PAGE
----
Black history being lost, Vereen says

Jun 23 • Feature Story, Local NewsNo Comments on Black history being lost, Vereen says

Ben Vereen examines the printing press of Mary Ann Shadd Cary, the first black woman newspaper publisher in North Ameria and the first female publisher in Canada. Vereen toured the Buxton Museum and National Historical site while on a break from his performances at Victoria Playhouse in Petrolia. Looking on is museum curator Shannon Prince.

Ben Vereen examines the printing press of Mary Ann Shadd Cary, the first black woman newspaper publisher in North Ameria and the first female publisher in Canada. Vereen toured the Buxton Museum and National Historical site while on a break from his performances at Victoria Playhouse in Petrolia. Looking on is museum curator Shannon Prince.

Legendary entertainer Ben Vereen Monday called for an awakening of black culture awareness in North America.

“We’re losing it,” he said during a tour of the Buxton National Historic Site and Museum. “We need to learn how to hold on to our heritage.”

Vereen, who is in the area for performances at the Victoria Playhouse in Petrolia, spent nearly an hour visiting the museum, taking photos and ringing a replica of the Buxton Liberty Bell which was a gift to the settlers of the Elgin/Buxton settlement from the Coloured citizens of Pittsburgh in 1850.

Thr original bell is in the church hall. Legend has it that the bell was run each time a former slave from the United States made his or her way to freedom in Canada through the Underground Railway.

“We need something more than Black History Month,” he said. “We need to tell future generations the tales of the abuse and the madness.”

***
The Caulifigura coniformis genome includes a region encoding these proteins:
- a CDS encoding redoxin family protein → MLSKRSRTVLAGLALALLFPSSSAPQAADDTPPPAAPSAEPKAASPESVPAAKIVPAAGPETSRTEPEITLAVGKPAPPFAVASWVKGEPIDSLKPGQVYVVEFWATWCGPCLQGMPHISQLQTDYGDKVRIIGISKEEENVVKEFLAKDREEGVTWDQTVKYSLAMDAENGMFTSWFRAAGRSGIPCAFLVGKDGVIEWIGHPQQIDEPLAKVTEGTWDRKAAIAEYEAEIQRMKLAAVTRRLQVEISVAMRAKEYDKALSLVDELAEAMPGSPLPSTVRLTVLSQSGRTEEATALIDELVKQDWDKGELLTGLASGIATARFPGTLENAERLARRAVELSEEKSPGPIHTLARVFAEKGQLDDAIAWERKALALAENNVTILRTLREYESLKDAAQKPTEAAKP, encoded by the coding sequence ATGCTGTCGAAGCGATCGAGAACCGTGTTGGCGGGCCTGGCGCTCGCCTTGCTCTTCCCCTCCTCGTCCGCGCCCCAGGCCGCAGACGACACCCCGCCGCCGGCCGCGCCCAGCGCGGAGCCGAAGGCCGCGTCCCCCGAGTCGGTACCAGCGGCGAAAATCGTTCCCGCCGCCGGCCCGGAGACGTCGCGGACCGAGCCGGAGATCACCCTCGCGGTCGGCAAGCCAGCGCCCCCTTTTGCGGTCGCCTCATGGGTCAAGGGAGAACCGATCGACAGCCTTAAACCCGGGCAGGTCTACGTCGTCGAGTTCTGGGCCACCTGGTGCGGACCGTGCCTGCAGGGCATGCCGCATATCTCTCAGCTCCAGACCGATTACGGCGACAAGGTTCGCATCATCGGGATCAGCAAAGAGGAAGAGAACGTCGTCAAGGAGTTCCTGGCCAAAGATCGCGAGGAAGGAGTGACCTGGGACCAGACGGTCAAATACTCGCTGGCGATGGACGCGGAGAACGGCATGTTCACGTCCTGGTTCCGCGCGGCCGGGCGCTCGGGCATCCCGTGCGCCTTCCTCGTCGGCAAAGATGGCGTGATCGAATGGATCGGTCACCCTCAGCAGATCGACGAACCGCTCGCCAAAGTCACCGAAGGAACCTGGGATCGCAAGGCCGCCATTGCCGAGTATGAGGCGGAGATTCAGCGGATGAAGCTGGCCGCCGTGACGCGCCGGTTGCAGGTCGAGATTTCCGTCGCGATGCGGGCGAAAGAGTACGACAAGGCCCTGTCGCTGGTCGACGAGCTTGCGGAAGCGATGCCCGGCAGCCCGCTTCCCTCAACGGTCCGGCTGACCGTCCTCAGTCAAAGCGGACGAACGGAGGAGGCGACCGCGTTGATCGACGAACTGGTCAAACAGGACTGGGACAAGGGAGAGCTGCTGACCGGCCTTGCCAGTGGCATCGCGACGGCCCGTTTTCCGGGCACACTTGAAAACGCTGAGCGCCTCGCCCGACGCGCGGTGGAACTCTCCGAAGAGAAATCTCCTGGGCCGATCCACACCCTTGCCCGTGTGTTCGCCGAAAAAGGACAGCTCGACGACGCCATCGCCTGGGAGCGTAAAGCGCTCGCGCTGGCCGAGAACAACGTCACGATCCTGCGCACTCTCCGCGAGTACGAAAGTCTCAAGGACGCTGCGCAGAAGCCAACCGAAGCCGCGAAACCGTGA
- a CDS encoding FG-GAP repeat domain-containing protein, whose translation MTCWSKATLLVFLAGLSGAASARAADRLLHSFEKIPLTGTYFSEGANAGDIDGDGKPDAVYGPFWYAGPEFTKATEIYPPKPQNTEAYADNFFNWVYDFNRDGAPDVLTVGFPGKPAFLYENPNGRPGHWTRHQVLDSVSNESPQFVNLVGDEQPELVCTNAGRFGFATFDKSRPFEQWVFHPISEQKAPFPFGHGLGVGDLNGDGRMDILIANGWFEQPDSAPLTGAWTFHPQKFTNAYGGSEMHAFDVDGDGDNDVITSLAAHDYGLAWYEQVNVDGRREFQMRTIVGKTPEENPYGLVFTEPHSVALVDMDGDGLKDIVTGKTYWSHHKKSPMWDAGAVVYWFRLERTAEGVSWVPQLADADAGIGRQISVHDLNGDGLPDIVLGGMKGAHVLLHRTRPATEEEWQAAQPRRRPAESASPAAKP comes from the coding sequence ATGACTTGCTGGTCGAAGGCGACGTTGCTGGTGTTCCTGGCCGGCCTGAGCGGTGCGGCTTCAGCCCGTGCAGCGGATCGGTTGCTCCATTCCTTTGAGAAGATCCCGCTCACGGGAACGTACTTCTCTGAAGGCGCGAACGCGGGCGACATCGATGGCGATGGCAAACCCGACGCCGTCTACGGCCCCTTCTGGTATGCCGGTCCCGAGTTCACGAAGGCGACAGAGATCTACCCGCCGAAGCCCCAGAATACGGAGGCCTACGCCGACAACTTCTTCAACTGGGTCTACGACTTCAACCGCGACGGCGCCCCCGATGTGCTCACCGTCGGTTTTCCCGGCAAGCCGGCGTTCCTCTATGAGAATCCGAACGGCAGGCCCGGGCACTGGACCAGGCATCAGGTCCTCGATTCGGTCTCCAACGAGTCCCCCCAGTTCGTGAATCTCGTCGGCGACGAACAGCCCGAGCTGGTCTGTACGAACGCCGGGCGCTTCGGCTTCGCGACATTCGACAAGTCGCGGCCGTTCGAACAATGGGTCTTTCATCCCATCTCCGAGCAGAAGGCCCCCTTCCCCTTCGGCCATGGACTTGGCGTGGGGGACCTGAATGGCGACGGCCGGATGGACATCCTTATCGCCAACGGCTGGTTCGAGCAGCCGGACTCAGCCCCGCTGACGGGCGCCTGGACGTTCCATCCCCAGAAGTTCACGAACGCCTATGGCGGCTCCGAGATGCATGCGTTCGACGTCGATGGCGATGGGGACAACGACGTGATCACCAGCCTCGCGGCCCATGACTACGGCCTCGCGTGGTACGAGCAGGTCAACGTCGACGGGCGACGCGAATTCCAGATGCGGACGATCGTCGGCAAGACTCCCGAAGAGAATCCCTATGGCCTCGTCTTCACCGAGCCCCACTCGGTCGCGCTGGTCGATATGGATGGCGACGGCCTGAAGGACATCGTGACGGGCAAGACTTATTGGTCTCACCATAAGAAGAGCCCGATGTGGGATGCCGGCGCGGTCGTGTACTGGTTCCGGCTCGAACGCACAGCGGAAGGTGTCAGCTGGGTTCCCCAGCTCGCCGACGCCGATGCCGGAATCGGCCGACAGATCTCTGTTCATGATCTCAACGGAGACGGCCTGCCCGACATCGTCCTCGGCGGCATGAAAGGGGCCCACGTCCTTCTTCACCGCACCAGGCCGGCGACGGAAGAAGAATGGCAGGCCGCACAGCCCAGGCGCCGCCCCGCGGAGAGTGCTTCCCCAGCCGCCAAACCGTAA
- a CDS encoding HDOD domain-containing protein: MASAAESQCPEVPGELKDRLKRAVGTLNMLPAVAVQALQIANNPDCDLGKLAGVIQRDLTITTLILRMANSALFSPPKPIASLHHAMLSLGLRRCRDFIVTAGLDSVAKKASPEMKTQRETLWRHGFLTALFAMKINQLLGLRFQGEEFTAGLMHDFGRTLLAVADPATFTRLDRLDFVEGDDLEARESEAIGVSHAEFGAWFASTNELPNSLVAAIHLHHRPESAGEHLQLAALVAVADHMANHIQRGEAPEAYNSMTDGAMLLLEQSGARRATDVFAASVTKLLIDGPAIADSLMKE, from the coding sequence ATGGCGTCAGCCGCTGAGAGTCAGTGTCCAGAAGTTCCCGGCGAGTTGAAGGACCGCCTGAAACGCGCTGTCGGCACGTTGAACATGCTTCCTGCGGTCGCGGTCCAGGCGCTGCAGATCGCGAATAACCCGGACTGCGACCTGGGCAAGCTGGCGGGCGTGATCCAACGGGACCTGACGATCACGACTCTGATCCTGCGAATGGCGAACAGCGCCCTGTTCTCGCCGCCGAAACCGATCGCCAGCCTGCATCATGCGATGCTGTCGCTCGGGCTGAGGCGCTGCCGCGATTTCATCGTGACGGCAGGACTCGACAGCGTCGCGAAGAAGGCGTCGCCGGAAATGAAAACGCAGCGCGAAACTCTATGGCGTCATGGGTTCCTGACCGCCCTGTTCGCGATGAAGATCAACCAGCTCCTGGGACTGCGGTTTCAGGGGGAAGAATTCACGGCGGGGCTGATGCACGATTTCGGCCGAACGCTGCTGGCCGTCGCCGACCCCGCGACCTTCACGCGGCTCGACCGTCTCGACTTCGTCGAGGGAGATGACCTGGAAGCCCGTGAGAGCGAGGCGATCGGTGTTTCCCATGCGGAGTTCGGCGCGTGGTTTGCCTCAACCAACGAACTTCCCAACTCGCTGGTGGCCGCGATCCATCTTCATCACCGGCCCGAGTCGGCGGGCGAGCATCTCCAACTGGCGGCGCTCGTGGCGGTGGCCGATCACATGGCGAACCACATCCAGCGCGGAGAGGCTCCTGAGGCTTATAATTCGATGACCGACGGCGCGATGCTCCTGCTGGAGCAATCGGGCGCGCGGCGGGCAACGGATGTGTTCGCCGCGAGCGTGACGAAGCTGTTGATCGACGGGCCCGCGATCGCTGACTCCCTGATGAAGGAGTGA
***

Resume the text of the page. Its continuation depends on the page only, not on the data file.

He said he has tried to instigate something such as the Passover Seder of Judaism in which traditional foods are eaten and stories about freedom are handed down.

“Our history is more than about people in books, it’s about real people who lived through slavery and oppression,” he said.

Vereen was shown the shackles and leg irons worn by slaves including the neckpiece adorned with bells that were worn by those who slave owners classified as “runners.”

Buxton curator Shannon Prince said she was happy to have Vereen tour the facility.

“Any time we can get someone of Mr. Vereen’s influence here, it helps our visibility and helps spread the message.”

Vereen has had a 50-year career in show business. A renowned singer, dancer and actor, he is a Tony award winner on Broadway for his role in the musical Pippen. He has nearly 20 movie credits to his name and has appeared in dozens of television shows.

He has been nominated for Golden Globe and Emmy Awards.

One of his most memorable roles was as Chicken Georg Moore in Alex Haley’s groundbreaking mini-series “Roots.”

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